Why is Life Saving Cord Blood Being Thrown Away?
Daily Mail, October 9, 2007
As her three-year-old daughter Eva fought a particularly vicious form of leukemia, Amy Winston-Hart spent many months preparing for the worst.
An infusion of healthy blood stem cells from a bone marrow donor were apparently all that was needed to cure her condition.
However, not one single compatible donor match was found despite searching through more than 11 million people registered in the world wide donor database.
"It was just terrible," recalls Amy. "Eva was getting worse and there was nothing we could do to save her."
More than 500 people waited in line at emergency donor recruitment clinics in the family's home town of Market Harborough, Leicestershire, after the family spoke to the media and encouraged more bone marrow donors to come forward.
A match still proved to be elusive.
"It was agonizing," says Amy.
"We were doing everything we could, but as time went by we really thought nothing would be found to save her life."
After the long wait, Eva underwent the lifesaving treatment a few months ago.
The stem cells came from a baby boy born thousands of miles away from the UK in New Jersey, USA. These were not bone marrow stem cells, but cells extracted from umbilical cord blood.
New cell production can be generated by these immature umbilical cord stem cells.
Even if cord blood stem cells are not fully matched, they are also less likely to trigger immune rejection from the recipient's immune system.
Eva's future is now filled with optimism and doctors agree to this as well.
But that's thanks only to the decision by American authorities to store cord stem cells. Stem cells can be stored at the request of families today, and some American states even require that they are stored. The material was almost always discarded only a few years ago.
The U.S. is also one of a number of countries allowing stored cells to be used by other than the immediate family.
"Thank God the Americans are doing this, otherwise Eva just simply would not be here," said Amy, 28, who works as a party organizer.
Leukemia is newly diagnosed in 500 children each year.
Leukemia and other related blood cancers like lymphoma afflict another 20,000 adults each year as well.
The latest generation of anti-cancer chemotherapy drugs have fortunately, proven themselves to be effective in treating the condition for many sufferers.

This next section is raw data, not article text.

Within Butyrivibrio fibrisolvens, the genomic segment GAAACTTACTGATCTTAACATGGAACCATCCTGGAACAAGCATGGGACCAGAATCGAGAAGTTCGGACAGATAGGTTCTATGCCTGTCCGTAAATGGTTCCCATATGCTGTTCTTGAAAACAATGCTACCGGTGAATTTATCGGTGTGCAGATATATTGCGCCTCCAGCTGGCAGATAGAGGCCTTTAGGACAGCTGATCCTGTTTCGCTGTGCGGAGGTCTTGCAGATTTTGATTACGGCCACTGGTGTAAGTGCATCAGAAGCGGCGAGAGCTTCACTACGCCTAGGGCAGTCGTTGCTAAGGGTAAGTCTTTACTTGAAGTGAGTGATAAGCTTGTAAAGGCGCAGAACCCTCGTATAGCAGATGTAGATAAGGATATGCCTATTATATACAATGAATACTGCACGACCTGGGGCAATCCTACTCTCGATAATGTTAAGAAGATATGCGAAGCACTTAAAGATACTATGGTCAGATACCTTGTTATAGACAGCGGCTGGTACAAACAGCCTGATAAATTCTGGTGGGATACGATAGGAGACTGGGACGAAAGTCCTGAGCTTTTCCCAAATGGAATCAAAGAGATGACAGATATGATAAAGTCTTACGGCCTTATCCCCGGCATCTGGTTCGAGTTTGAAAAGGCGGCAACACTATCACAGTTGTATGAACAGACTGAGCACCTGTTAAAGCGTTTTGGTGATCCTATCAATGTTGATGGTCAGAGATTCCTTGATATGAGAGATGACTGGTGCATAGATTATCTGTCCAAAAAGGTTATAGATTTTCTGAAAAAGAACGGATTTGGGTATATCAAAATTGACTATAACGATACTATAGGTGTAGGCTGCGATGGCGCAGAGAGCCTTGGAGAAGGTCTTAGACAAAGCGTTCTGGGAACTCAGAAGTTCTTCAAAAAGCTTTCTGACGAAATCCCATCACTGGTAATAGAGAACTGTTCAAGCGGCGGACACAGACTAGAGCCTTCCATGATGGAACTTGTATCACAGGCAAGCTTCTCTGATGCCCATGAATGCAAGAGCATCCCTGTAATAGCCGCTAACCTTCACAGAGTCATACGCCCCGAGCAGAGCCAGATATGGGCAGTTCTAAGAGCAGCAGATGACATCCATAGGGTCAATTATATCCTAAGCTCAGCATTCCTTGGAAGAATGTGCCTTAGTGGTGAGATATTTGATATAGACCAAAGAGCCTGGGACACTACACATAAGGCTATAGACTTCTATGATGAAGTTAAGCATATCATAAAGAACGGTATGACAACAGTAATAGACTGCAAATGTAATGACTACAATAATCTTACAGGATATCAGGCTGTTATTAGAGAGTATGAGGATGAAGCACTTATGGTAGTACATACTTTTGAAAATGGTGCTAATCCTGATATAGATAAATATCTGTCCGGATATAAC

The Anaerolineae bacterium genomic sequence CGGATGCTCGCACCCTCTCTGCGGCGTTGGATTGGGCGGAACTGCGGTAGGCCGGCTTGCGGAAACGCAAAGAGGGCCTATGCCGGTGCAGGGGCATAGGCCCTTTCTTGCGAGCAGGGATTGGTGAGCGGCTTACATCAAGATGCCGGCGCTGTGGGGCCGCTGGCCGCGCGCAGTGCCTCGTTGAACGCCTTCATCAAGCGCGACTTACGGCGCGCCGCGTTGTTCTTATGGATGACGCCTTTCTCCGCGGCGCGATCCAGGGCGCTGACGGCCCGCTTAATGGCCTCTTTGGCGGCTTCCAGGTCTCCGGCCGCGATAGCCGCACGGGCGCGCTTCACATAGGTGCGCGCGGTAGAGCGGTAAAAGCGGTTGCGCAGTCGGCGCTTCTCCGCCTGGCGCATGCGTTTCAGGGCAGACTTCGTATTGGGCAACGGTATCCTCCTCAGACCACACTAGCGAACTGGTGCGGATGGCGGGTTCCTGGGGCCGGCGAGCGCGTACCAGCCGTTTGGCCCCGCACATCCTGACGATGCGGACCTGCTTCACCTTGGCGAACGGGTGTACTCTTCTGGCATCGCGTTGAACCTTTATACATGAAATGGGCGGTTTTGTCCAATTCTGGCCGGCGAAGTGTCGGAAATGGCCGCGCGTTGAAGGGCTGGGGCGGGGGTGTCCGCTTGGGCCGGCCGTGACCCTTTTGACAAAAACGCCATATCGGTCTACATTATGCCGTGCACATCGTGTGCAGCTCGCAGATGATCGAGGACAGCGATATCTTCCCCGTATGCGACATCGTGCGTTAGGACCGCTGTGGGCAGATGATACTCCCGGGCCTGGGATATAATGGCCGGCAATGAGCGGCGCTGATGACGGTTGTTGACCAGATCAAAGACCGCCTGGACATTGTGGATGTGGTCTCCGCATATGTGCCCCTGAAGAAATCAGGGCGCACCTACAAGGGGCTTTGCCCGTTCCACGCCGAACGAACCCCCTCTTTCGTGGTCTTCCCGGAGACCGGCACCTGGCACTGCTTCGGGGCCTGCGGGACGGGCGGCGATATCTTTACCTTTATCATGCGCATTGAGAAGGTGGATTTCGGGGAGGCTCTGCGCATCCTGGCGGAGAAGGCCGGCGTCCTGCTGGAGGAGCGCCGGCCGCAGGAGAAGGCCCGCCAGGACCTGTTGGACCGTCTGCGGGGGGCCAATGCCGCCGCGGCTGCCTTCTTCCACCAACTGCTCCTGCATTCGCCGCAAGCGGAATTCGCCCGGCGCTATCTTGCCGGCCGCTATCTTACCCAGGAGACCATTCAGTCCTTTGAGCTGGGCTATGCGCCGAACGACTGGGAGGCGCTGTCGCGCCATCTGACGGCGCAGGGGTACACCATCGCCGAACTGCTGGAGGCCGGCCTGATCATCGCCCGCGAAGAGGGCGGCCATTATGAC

But leaving a transplant of blood stem cells from a matched donor as the only hope, the condition is drug resistant in at least one in five patients.
More than half of the 4,400 people who are diagnosed with leukemia die every year. This is partially because these types of donor matches are extremely rare.
Umbilical cord blood stem cells have been used in hospitals around the world to treat more than 85 other rare diseases. The cells can generate new cell production, a fact that has been known to scientists for the past two decades.
However, due to limited funding, a supply of just 1,200 units for the whole of last year was collected by only three NHS hospitals in Britain.
The National Blood Service defended its modest record of cord blood banking and said the practice of freezing and storing the cells is limited by the funding made available by the Department of Health despite the fact that 95 per cent of new mothers are happy to donate the tissue for general use.
"I just cannot understand it," said Colin McGuckin, professor of regenerative medicine at Newcastle University's prestigious Centre
"We have shown that these cord blood stem cells can not only save the lives of blood cancer patients but have many other uses as well.
"We have shown it is possible to grow them into pancreatic and liver tissue, as well as nerve cells, but unless we have enough cord blood stored, we can't really do more research or help people."
Unless the mother declines, umbilical cord blood from all new babies could be collected routinely by NHS if a bill calling for such action is accepted after it is presented in Parliament this month.
"Britain is lagging behind in recognizing the treatment potential from this source of stem cells,' said David Burrowes, the MP behind the bill.
"It is ridiculous that we are not exploiting it."
As an insurance policy against their child developing a disease which could be treated by stem cells a number of private companies already collect and store cord blood for families.
The path to private storage costs the donor £1,500.
Also showing interest is Richard Branson, who is the founder of the Virgin empire. Virgin Unite is the charitable branch of Virgin.
Providing storage and cord blood collection services, he has just created his own cord blood bank. However, his bank will provide free samples for research if needed.
One tragic story of leukemia is remembered to well by mother Becki Josiah.
Following a two year battle with the disease, she lost her 14-year-old daughter Billie to leukemia.
Her chances of survival were reduced because her father, Aubrey, comes from Guyana. The particularly aggressive form of the condition she had didn't make matters any more agreeable.
Many ethnic minority donors as well as mixed race stem cell donors are unavailable from any donor bank. Thus, patients such as Billie who contracted a cancerous disease such as leukemia, face double the difficulty.
In December, the now 40-year-old Becki is expecting a new baby. She has been told she can only store her cord blood by paying a private cord blood bank to accept the donation. She has the hope to help a future mixed race child with the stem cells. But the current status of cord blood banking in the UK is inadequate.
"Being in hospital with Billie, I saw so many young teenagers die needlessly from this disease," she says.
"I can't afford to pay to store the baby's cord blood to help others, but am trying to raise awareness for the public good."